Shakespeare and Company is an independent bookstore located in the Latin Quarter which for centuries has been the center of Parisian creativity and intelligentsia.
Originally established in 1919 by Sylvia Beach, in the 1920s the bookstore was a gathering place for writers such as Ezra Pound, Ernest Hemingway, William S. Burroughs, James Joyce and Ford Madox Ford. Shakespeare and Company serves as both a bookstore and a reading library, specializing in English-language literature. The current store is named after and in honor, of the earlier store which closed during World War II.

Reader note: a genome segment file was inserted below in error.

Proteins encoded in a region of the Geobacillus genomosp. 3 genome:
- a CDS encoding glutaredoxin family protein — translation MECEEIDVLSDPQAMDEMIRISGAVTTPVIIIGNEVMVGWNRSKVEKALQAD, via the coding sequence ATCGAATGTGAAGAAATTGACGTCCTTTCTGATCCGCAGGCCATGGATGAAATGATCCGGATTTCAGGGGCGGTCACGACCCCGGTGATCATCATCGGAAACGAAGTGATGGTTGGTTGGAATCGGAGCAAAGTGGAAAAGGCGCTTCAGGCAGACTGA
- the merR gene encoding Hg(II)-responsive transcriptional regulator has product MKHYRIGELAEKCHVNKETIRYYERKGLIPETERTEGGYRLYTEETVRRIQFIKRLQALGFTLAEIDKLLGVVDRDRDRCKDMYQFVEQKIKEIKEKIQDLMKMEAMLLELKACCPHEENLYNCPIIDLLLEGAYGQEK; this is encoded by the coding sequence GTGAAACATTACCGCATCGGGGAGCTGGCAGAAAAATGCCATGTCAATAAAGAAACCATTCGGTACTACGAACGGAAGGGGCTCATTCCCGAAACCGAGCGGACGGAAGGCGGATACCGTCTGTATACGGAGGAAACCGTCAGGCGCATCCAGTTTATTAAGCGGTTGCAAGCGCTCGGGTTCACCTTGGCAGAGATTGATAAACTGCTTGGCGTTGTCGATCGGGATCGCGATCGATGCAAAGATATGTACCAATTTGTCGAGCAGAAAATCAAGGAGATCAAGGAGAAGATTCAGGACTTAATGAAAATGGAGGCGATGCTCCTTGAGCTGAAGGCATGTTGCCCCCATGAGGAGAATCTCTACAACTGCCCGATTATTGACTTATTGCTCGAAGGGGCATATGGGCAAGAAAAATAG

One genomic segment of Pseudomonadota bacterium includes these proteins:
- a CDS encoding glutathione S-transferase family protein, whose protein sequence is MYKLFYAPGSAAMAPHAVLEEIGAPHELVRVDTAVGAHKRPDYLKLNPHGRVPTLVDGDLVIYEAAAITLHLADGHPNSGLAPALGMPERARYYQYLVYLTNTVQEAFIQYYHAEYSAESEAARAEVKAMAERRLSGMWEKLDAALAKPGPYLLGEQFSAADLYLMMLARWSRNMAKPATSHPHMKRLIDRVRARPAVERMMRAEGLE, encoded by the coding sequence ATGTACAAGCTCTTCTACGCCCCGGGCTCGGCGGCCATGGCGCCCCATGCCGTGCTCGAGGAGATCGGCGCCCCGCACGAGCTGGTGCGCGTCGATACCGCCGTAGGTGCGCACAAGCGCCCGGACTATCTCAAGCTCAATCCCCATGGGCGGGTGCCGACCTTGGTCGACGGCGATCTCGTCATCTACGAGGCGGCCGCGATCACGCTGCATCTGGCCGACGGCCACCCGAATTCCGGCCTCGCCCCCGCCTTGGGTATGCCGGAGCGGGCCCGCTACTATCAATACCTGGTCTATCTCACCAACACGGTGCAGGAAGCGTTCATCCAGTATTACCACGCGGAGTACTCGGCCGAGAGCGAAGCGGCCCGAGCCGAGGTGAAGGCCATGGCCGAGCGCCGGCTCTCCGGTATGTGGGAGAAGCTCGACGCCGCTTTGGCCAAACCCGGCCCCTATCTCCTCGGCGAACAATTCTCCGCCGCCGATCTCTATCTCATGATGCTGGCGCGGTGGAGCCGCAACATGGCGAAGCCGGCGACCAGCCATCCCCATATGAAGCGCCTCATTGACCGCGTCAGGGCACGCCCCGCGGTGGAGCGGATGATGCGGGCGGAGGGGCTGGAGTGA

In 1951, another English-language bookstore was opened in Paris’s Left Bank by an American George Whitman, under the name of Le Mistral. Much like the original Shakespeare and Company, the bookstore served as a focal point for literary culture in Bohemian, Left Bank Paris. The bookstore’s name was then changed to Shakespeare and Company.
George Whitman calls the bookstore “a socialist utopia masquerading as a bookstore”. Since 1951, the bookstore has stubbornly kept its utopian ideals in a changing world. Many who knew the store back in their youth return as adults to find an institution that has not been altered by the passing years.
George Whitman’s daughter, Sylvia, now runs the shop. The store continues to operate at rue de la Bûcherie, near Place St. Michel and steps from the Seine River and Notre Dame and the Île de la Cité.
Regular events that are ongoing in the bookstore are Sunday tea, poetry readings and writers’ meetings.